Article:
New Mount Carmel landlord ordinance will likely be adopted next month
By Justin Strawser
MOUNT CARMEL - Landlords would be charged a $25 per unit registration fee each year in a revised ordinance proposal that borough council is expected to vote on March 21.
Councilman Joseph Lapotsky's plan for a per unit fee as high as $100, in addition to a $100 licensing fee that is already on the books, drew protests from borough landlords in December, so council tabled the idea and formed a committee comprised of three councilmen, the mayor and three landlords.
Lapotsky said he is satisfied with the revision, which would eliminate the licensing fee in lieu of the $25 per unit registration. Also, charging per unit is "fair and equitable" compared to a flat rate, where the owner of one rental property would pay the same as someone who owns many, he said.
"A lot of time and effort went into this," Lapotsky said. "I'm on a mission to clean this town up, make no mistake about it."
Lapotsky and fellow councilmen Gary Hixson Jr. and Leroy "Chico" Moser, Mayor J. Kevin Jones and landlords Dave Fantini, Paul Vincenzes and Michael Smith were unanimous in their recommendation.
"I'm fine with a $25 fee, as long as everyone gets to play by the same rules," said Fantini.
He said it was a great idea to have landlords work with borough officials.
"We know how they feel, and they know how we feel," he said. "It was a good process."
Modeled after Berwick
The committee also suggests council adopt the rules and penalties that Berwick created in a landlord ordinance in 2007; it's been upheld in Commonwealth Court and will provide Mount Carmel code enforcement officer Robin Williams with "more fire power" compared to the current borough ordinance.
Every owner of a residential rental unit must register the unit with the code enforcement officer. Any landlord or owner who violates this will be fined $500 for each offense, and each day of the violation is considered a separate offense.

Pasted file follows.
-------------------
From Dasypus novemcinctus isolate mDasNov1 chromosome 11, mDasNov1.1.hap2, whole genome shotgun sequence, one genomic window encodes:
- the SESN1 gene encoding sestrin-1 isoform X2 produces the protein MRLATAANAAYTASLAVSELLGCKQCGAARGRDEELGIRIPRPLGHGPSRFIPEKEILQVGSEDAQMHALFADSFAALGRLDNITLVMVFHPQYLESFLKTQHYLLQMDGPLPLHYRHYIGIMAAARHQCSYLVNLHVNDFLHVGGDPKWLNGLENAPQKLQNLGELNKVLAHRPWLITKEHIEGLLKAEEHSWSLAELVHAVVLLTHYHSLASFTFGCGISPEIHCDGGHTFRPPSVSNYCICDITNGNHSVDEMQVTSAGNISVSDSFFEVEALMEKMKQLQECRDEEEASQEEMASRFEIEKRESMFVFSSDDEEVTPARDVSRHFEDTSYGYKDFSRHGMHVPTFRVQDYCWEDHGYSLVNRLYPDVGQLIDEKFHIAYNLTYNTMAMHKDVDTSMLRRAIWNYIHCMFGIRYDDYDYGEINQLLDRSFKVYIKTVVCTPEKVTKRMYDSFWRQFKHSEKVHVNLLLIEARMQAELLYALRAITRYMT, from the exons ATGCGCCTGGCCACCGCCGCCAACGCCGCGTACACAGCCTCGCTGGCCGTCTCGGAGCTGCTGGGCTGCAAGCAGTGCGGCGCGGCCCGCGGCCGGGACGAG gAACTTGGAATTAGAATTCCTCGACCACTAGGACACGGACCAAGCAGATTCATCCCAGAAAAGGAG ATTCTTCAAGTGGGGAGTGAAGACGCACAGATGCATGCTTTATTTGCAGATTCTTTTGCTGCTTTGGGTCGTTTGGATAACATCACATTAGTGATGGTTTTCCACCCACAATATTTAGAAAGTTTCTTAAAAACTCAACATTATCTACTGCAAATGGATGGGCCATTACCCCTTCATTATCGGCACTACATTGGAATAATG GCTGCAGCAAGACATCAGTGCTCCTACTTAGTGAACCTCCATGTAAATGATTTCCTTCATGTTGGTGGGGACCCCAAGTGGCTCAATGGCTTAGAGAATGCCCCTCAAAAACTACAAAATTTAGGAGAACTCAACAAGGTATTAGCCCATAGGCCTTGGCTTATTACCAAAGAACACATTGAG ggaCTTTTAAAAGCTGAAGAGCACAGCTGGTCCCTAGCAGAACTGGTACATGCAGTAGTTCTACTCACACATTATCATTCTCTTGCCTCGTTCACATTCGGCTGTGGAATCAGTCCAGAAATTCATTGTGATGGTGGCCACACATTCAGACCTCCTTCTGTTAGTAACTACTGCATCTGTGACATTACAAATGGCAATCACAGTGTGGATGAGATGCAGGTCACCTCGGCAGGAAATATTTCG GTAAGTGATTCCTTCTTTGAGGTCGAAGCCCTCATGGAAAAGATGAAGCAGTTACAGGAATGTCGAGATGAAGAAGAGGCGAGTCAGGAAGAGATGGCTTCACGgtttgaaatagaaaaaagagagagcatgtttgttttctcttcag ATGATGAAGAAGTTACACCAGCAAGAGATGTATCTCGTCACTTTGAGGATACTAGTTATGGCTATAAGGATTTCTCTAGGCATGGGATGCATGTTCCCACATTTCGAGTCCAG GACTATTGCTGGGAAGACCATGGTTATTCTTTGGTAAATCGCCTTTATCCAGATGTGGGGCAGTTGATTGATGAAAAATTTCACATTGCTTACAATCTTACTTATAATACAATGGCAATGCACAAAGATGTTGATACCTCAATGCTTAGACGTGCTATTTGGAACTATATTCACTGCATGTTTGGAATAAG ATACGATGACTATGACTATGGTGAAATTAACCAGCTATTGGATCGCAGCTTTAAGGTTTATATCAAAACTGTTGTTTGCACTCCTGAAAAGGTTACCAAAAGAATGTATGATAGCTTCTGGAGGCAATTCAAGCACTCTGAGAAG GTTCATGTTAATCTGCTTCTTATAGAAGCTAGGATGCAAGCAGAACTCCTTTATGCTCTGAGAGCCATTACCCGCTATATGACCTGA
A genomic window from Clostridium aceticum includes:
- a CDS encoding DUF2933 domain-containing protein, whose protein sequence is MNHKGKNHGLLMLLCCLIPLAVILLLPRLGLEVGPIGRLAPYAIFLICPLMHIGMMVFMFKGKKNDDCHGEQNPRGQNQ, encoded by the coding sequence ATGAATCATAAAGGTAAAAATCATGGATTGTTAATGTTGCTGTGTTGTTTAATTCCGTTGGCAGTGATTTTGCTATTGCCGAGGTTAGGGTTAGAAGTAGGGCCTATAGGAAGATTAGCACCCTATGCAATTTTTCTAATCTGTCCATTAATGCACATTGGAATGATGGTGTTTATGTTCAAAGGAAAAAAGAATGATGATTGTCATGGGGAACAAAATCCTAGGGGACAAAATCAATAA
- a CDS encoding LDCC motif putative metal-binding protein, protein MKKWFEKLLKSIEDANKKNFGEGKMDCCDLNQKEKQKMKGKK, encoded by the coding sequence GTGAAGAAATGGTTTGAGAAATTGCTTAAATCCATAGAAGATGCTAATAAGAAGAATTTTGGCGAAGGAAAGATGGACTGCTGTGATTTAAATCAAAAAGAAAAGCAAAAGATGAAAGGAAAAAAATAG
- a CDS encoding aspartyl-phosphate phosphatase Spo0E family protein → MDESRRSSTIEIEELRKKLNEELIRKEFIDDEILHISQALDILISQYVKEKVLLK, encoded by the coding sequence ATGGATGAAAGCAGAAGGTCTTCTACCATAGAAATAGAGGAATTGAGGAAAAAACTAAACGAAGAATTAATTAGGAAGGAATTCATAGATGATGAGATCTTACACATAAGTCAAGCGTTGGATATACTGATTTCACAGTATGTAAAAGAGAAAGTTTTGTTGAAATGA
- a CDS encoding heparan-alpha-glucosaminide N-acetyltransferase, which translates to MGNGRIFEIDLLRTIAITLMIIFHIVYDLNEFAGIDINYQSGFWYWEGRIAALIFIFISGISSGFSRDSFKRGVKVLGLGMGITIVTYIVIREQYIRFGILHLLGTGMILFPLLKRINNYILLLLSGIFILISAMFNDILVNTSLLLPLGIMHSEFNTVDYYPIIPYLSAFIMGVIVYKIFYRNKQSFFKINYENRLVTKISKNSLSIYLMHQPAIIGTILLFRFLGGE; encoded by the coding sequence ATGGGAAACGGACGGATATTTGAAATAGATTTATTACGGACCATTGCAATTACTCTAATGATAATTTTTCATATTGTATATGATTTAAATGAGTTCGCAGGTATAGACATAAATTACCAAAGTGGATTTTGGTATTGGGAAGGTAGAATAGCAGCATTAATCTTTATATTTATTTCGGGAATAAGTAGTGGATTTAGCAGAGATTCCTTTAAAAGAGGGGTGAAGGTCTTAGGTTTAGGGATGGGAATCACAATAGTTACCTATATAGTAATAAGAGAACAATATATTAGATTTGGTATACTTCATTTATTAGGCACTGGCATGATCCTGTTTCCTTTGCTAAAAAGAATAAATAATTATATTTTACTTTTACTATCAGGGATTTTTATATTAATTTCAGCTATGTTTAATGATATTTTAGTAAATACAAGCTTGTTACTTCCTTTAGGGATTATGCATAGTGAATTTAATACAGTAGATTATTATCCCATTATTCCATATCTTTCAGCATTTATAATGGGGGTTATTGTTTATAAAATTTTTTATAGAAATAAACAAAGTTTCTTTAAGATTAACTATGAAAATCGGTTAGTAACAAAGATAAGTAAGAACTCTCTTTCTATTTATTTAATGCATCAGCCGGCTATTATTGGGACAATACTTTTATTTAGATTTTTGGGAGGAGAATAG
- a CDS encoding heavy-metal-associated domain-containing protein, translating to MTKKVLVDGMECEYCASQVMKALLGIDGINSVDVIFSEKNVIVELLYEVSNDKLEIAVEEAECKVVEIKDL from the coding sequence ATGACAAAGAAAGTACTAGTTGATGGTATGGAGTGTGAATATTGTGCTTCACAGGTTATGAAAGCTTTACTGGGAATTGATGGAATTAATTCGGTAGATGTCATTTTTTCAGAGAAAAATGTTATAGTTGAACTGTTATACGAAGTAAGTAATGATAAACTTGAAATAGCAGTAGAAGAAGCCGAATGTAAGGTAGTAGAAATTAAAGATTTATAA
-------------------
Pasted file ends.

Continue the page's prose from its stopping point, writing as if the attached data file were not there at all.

Each landlord living 30 miles outside the borough must have a local manager who will be in charge of the units and available as an emergency contact.
As a prerequisite to entering into a rental agreement or permitting the occupancy of any rental unit, the owner of every rental unit will be required to apply for and obtain a license for each rental unit. A violation of this part of the ordinance results in a $1,000 fine.
The 26-page ordinance details that landlords must follow health and safety regulations, provide peaceful enjoyment for neighbors and not engage in illegal activities. It details that landlord duties include registration of tenants, annual inspection schedules and fees, installation of smoke alarms and other regulations.
Beyond not registering, other non-compliance with the ordinance will result in a $100 fine for the first offense. The second offense jumps to a $300 fine. For a third offense, it's a fine of $500 or the possibility of being arrested and imprisoned for a maximum of 90 days.
Inspection fees stay
While the licensing fee would be eliminated, an inspection fees outlined in the current ordinance, passed in 2008, will remain. Landlords will continue to pay $40 for the first inspection of a rental house and $20 for each annual inspection after that. Owners of rental apartments pay $20 for the first inspection and $15 per annual inspection.
According to recent estimates from the borough, there are at least 300 landlords operating in Mount Carmel with approximately 560 rental units.
Vincenzes said he supports the decision as long as it helps the community become a better place.
"Council had their mind set on doing the right thing and cleaning some stuff up. I hope it works," he said.
There's no reason a landlord can't operate a good, clean business and provide tenants with quality properties, he said.
"If I can operate and give tenants this at a fair rent, everybody can do it. There's no reason to rent a property and not maintain it," he said.
The proposed ordinance will be available for public inspection at the borough office, Fourth and Vine streets, for at least 10 days before council votes on it at the March 21 meeting, which starts 7 p.m.